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Original poster: "Gav D" <gdingley@xxxxxxxxx>

thanks for that interesting insight, it would certainly have been an
interesting twist in history if de Forest had been an assistant at CS,
especially with all the purported work Tesla is alleged to have done
in the way of vaccum tubes.

1985 was just around the time of the Tesla Renaissance, when there was
allot of activity in getting recognition of Tesla's achievements, in
celebration of the centenary of Tesla stepping foot onto United States


On 1/24/07, Tesla list <tesla@xxxxxxxxxx> wrote:
Original poster: Ed Phillips <evp@xxxxxxxxxxx>

   I've mentioned Aitken's book on "The Continuous Wave" as being
particularly sympathetic to Tesla.  Here are a couple of quotes which
in think reveal the essense of the man as I see him.

 From "The Continuous Wave"

    A couple of quotes from the section

on Lee de Forest, the inventor of the thermionic triode:

"           When de Forest was ending his undergraduate years at
Yale, he completed a questionnaire for his class yearbook.  One of
the questions was "Why did you come to

college?" and to that de Forest responded, "To direct and temper my genius."

Another was, "Next to yourself who would you prefer to be?".  And de
Forest replied,

"Nikola Tesla".

           Wherever you look in the early history of radio
technology you run into the

name of Nikola Tesla.  Tuning circuits, high-frequency alternators,
and spark-gap

transmitters - name almost any device that became important in the
early history

of radio, and you will find an anticipation by Tesla.  Here was a man
always trying

great things and startling leaps of the creative imagination, and yet
somehow limited

in his ability to integrate his investments into commercially viable
systems.  We

remember Tesla today for the one case in which he unquestionably
surmounted that

limitation - his invention of the polyphase system of alternating
current - and for the

familiar device - The Tesla Coil - that replicates the spectacular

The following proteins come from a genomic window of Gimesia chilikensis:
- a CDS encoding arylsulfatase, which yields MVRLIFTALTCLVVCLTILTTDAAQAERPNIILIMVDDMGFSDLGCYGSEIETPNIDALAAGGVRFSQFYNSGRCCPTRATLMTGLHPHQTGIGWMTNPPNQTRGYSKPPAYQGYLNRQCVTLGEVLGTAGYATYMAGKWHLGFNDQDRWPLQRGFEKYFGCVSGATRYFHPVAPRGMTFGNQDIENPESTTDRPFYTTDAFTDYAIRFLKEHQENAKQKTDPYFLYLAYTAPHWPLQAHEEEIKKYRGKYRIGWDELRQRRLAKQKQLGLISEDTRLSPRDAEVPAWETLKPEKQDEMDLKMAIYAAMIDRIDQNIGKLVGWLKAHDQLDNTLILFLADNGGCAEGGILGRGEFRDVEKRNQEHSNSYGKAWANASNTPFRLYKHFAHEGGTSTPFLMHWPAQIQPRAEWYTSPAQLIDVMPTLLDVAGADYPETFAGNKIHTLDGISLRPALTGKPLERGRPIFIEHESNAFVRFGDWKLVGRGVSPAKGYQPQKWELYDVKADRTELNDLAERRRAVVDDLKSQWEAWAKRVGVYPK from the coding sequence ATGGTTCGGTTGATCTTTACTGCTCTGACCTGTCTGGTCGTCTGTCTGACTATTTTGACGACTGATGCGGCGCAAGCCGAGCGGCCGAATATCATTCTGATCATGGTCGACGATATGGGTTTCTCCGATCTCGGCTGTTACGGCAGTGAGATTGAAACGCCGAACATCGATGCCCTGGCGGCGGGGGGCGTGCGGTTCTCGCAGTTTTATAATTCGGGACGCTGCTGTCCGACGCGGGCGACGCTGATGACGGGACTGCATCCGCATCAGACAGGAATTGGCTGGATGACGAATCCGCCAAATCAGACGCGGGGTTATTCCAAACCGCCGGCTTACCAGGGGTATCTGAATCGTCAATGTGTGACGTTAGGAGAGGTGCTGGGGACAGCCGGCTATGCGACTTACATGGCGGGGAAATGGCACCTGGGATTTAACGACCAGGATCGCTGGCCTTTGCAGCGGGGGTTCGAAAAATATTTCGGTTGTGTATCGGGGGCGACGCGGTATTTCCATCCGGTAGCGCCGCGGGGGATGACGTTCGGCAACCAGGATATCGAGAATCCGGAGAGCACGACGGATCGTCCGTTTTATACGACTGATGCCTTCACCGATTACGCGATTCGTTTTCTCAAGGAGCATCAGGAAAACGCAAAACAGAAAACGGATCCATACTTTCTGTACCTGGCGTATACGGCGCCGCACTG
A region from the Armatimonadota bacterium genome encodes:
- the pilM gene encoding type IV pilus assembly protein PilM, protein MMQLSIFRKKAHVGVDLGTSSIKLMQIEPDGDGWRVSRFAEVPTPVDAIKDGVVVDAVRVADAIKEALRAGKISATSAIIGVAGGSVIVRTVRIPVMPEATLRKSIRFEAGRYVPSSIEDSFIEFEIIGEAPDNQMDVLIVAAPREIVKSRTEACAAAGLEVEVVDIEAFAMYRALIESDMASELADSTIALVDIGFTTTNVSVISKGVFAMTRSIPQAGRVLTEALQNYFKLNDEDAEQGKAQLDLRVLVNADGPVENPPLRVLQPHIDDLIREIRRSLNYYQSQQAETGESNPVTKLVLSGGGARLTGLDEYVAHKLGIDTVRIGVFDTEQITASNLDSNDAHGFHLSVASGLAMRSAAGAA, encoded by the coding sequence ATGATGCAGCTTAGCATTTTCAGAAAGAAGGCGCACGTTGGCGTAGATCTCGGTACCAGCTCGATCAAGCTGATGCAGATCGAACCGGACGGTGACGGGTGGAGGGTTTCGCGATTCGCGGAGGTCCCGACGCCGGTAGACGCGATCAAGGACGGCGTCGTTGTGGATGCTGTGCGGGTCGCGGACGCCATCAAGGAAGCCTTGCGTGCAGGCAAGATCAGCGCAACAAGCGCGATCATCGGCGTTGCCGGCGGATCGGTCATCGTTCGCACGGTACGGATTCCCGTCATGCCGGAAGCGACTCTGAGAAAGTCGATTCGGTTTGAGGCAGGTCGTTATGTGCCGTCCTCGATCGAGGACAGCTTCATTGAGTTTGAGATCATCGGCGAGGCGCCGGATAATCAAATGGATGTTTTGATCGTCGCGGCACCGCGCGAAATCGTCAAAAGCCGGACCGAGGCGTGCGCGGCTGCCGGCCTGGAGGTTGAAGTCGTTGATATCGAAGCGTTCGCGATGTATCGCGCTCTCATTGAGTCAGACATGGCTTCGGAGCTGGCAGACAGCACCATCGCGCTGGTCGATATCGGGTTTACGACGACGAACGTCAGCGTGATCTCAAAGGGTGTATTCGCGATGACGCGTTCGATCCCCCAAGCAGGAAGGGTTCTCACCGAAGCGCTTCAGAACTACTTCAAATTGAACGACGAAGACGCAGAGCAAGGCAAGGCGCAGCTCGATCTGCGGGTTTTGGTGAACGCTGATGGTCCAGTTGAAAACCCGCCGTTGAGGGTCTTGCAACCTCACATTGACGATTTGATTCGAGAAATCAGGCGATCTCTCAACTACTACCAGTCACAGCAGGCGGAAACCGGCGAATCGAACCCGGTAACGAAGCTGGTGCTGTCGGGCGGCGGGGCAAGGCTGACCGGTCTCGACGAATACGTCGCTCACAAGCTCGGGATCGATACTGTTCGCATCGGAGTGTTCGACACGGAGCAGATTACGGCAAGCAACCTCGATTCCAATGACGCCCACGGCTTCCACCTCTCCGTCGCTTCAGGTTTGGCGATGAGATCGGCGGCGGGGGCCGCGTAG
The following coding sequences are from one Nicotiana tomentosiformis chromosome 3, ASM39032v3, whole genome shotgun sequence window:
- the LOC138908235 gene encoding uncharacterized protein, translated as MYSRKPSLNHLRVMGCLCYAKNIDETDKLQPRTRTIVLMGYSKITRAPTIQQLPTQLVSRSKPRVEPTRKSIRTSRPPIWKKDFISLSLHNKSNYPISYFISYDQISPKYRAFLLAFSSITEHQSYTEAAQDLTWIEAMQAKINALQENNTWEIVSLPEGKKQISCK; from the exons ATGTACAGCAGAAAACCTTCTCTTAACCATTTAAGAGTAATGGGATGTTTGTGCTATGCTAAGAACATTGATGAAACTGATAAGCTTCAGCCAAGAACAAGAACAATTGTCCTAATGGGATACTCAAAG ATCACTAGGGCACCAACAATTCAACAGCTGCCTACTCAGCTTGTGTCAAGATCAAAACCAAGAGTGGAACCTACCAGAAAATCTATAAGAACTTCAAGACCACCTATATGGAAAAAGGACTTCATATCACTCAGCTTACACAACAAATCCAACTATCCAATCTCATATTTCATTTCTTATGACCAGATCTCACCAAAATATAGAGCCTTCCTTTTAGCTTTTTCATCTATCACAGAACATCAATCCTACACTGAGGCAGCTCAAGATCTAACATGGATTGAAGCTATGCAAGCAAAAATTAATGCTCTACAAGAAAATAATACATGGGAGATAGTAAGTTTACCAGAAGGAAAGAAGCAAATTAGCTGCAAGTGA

demonstration of

high-voltage discharges that Tesla loved to engineer.  His other
achievements are

little known except to experts."

[This was written in 1985 before the internet and www made knowledge
and discussion

of him much more available to the public.]

In giving Tesla references he indicates that he much prefers
O'Neill's "Prodigal Genius"

for technical accuracy but somewhat limited coverage and  but
"devoted Tesla fans,

of which there are many, will also wish to be familiar with ...
Cheney..."  He also

mentions Anderson's AWA monograph "Priority in the Invention of Radio", which

covers some of the same material as in his more complete works.

   Another quote:

"Tesla and de Forest were both inveterate romantics, always ready to
identify what

was with what should be.  Both, as soon as they could afford it,
revelled in the pleasure

of an affluent and elegant life-style.  And both loved publicity."

As I've said before, I agree with the "what was and what should be"
part and think that, along with his obvious desire for publicity,
explains some of the extravagent things Tesla wrote and said.  No one
can fail to recognize the romanticism or that they were both publicity hounds.

   According to Richard Hull's book on CSN  de Forest tried to get a
job with Tesla during his stay in Colorado Springs but that never
happened.  It is really interesting to wonder what would have
happened if de Forest had become an associate of his.  He was fresh
with a PhD in physics from Yale and undoubtedly a more solid
theoretical and mathematical background.  I don't know whether their
two egos could have existed in the same organization but if they
could have who knows what might have happened?  de Forest was much
more of an entrepeneur (sometimes to the point of close to dishonest
representation of what he was selling) and would probably have been
influential in bringing more of Tesla's inventions before the public
in the form of products and promotions